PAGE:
The Tennessee Aquarium’s latest project, an expansion of the Tennessee Aquarium Conservation Institute (TNACI), is on track to be completed by the end of 2016. The new 14,000-square-foot facility will be host to a variety of research and education programs with the specific goal of raising awareness of the plight of the world’s freshwater ecosystems.
Located in Chattanooga, the Tennessee Aquarium is in an ideal location to be a hub of freshwater conservation initiatives. Over half of the country’s freshwater fish species live within 500 miles of Chattanooga, and the aquarium already prominently features freshwater species in its exhibits.
In the midst of the planet’s sixth mass extinction, freshwater species appear to be faring the worst; that is, the extinction rate of freshwater organisms is 2 to 5 times greater than rates for marine and terrestrial species. As such, the Tennessee Aquarium is dedicating itself, through its Conservation Institute, to become a world leader in advocating for freshwater species.
The new field station for the Conservation Institute will include biological research labs that focus on developing breeding programs for endangered freshwater species. The field station will be in close proximity to the Tennessee River, which should facilitate research and species reintroduction efforts.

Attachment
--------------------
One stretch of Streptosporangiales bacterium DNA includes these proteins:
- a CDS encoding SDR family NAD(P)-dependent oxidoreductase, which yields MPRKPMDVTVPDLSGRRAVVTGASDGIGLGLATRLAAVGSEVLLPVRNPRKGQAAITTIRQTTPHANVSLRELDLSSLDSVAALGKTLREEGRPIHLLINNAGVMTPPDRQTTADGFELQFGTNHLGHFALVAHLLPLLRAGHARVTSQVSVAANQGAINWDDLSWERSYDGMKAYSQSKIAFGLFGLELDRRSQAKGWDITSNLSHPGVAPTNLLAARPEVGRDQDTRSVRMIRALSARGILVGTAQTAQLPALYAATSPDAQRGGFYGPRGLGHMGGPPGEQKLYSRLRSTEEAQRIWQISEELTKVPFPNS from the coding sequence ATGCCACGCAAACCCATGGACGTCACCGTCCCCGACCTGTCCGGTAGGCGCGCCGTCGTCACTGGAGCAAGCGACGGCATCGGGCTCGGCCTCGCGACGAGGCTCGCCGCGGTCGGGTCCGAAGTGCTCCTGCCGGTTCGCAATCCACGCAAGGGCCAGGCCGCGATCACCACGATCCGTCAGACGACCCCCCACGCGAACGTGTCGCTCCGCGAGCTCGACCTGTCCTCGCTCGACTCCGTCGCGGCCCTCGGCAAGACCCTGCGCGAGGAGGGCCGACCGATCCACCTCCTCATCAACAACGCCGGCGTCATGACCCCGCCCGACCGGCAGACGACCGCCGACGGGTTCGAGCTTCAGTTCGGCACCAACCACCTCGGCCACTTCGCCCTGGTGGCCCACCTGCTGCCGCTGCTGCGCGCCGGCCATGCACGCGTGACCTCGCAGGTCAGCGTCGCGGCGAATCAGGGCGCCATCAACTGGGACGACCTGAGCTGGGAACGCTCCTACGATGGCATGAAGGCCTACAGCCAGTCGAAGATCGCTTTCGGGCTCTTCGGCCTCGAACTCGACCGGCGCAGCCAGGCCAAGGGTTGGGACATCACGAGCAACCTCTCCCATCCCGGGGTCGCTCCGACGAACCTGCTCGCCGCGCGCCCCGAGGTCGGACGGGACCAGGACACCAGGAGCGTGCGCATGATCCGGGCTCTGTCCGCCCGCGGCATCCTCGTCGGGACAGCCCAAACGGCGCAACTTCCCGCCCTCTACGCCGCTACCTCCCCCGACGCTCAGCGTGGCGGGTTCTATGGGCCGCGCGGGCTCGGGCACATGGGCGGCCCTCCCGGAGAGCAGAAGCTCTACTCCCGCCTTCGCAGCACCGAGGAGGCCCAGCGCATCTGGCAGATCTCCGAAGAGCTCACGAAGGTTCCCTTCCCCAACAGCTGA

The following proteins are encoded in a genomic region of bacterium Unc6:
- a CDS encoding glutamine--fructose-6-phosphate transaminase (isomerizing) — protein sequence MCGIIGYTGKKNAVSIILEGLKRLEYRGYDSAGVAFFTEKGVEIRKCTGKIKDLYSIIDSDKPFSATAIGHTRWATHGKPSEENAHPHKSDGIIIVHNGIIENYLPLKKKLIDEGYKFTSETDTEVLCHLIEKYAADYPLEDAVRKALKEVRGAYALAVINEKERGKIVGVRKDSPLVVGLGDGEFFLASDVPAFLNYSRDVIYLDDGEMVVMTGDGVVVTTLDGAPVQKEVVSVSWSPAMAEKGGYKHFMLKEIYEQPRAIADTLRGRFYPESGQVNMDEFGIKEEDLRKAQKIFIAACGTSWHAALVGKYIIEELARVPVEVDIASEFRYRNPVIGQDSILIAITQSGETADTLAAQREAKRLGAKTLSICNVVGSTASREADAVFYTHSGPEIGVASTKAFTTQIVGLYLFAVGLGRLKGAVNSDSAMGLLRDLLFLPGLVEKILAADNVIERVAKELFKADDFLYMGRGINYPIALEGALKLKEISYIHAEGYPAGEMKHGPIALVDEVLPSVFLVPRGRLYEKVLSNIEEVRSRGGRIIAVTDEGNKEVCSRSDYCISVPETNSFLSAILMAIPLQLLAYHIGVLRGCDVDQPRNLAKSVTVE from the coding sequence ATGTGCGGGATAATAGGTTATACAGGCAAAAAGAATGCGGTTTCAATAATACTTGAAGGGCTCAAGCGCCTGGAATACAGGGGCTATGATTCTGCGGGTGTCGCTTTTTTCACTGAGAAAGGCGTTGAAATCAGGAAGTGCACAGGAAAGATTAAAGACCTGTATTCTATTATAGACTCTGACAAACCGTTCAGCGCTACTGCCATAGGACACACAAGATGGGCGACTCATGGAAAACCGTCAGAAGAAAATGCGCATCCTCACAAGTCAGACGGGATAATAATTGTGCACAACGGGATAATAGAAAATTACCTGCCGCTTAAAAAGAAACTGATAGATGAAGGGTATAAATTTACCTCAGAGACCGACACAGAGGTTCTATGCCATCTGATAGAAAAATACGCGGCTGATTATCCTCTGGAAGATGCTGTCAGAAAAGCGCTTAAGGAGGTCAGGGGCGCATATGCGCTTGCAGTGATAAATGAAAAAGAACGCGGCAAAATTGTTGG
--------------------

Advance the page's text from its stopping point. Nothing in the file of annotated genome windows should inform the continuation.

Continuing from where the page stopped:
The field station will also be equipped with three research labs that will allow the team of scientists to conduct studies in fields such as conservation genetics. Upon its opening, the field station hopes to have about 8 to 10 scientists on staff. See the video below to learn more about the aquarium’s current research efforts.
In addition to conservation breeding and research efforts, the field station will also become a hub of the Tennessee Aquarium’s education outreach programs. One such program is the Conservation Leadership in Action Week (CLAW), which the aquarium began about four years ago and which caters to high school students. The aquarium hopes to develop this program further to reach more students and potentially extend it to longer than one week sessions. The field station will help the aquarium to realize this goal, as classrooms for high school and college students will also be included in the building.
This new field station should become an incredible beacon of research, conservation, and education about the world’s freshwater ecosystems, and it is an incredible example of why zoos and aquariums are key players in conservation efforts around the world.